Last week the City of Plano Health Department posted the above video on its YouTube page, "informing" citizens about or the "Cottage Food Bill" that went into effect on September 1. Under the bill, Texans can make and sell certain non-potential hazardous baked goods in their home. The bill requires that all packages be labeled with a disclosure that the item was baked in a home kitchen that was not inspected. Sales are not allowed to take place through a store or via the Internet, creating a true face-to-face transaction in which the buyer interacts directly with the seller.
In essence, this bill allows stay-at-home moms and dads to sell cookies or brownies to make a few extra bucks. And with the labeling requirement, it takes on an aspect of "buyer beware."
But the city of Plano doesn't seem convinced.
In the new two-minute public service announcement, Keith Clark with the Plano Health Department explains how it "allows people to prepare food like breads, cookies and baked goods, and they can do this out of their house, but there's a special aspect to it, that is they are not inspected, they are not inspected by the local healthy authority, and in Plano that would be your Plano Health Department."
You know, just in case it wasn't clear when you called the person on the phone and placed your order, then drove to their house and knocked on their door (the door attached to their house), and picked up a cake that had a label on it that read "this was made in a home kitchen that was not inspected by a health department."
In the video itself, a woman with long hair (not tied back) cooks a pumpkin pie (not allowed to sell under the rules of SB 81) in her own kitchen, wearing a large flowing brown sweater. It also shows the alternative: a car drives up to a drive-thru window, where a young lady with her tidy hair pulled back leans out the window and hands a package to a happy driver, all while wearing a white chefs coat.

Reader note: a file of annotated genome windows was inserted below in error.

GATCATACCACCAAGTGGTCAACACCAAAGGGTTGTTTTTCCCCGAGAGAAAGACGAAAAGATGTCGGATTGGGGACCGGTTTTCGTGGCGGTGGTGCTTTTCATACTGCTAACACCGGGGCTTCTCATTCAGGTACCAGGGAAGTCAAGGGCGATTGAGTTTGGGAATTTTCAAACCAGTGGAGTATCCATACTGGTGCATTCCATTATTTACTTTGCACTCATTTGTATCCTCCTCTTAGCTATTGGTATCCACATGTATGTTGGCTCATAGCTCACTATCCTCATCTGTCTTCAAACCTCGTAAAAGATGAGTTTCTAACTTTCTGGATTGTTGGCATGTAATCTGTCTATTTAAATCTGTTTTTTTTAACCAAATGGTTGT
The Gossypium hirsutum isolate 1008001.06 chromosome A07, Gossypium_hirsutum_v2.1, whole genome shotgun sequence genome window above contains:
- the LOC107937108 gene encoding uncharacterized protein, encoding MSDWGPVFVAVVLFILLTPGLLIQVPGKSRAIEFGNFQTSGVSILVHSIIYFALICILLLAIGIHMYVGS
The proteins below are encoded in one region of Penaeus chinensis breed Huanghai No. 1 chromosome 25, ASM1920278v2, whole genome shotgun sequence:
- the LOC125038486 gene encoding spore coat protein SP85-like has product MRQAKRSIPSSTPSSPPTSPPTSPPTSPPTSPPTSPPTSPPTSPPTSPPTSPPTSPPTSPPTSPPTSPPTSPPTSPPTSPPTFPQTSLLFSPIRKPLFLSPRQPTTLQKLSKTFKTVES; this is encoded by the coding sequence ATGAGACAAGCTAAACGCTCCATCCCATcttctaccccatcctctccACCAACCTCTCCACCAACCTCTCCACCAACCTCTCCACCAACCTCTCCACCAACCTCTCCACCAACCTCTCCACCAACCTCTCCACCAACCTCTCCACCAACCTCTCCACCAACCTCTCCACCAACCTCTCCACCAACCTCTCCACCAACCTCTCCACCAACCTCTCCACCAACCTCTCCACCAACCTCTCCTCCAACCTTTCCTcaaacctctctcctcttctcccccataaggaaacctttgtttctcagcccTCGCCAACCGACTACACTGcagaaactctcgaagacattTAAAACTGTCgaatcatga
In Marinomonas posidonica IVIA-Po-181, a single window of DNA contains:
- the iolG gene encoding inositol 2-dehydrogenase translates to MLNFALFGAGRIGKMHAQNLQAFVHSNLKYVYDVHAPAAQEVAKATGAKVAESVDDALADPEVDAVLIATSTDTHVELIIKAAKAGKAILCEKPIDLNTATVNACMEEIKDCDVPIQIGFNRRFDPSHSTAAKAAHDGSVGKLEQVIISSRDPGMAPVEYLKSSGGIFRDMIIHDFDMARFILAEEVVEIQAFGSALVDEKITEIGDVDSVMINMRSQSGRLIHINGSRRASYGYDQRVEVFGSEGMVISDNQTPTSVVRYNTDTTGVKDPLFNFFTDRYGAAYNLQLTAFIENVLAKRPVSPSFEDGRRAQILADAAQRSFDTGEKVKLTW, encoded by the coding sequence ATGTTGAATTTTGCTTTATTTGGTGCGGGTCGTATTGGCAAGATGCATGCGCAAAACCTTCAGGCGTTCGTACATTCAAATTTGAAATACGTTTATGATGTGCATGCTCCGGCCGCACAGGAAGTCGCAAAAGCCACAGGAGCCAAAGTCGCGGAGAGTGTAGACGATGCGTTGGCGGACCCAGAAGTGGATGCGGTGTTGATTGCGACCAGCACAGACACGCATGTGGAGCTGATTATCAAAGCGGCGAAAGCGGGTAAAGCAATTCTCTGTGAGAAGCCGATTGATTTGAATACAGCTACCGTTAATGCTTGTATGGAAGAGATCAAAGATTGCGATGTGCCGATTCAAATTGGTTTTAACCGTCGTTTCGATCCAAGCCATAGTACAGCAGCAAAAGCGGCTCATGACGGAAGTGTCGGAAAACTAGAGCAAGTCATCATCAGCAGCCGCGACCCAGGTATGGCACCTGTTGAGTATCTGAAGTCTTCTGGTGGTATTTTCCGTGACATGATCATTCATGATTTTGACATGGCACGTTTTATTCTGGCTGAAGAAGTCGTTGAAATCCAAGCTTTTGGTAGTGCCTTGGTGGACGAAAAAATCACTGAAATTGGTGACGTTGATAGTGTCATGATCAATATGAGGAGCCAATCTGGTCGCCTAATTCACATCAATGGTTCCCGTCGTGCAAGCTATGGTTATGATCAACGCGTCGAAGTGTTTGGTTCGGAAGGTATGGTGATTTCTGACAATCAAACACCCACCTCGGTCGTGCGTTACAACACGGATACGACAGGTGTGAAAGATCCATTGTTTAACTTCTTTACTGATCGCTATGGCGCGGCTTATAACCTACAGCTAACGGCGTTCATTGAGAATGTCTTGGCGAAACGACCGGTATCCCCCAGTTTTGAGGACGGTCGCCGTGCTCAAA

See how sanitary fast food is!
The message seems to be: National chains kick ass, and Betty baking a pie could be the end of cleanliness as we know it. Interesting use of city resources, Plano.
Keep the Dallas Observer Free... Since we started the Dallas Observer, it has been defined as the free, independent voice of Dallas, and we would like to keep it that way. Offering our readers free access to incisive coverage of local news, food and culture. Producing stories on everything from political scandals to the hottest new bands, with gutsy reporting, stylish writing, and staffers who've won everything from the Society of Professional Journalists' Sigma Delta Chi feature-writing award to the Casey Medal for Meritorious Journalism. But with local journalism's existence under siege and advertising revenue setbacks having a larger impact, it is important now more than ever for us to rally support behind funding our local journalism. You can help by participating in our "I Support" membership program, allowing us to keep covering Dallas with no paywalls.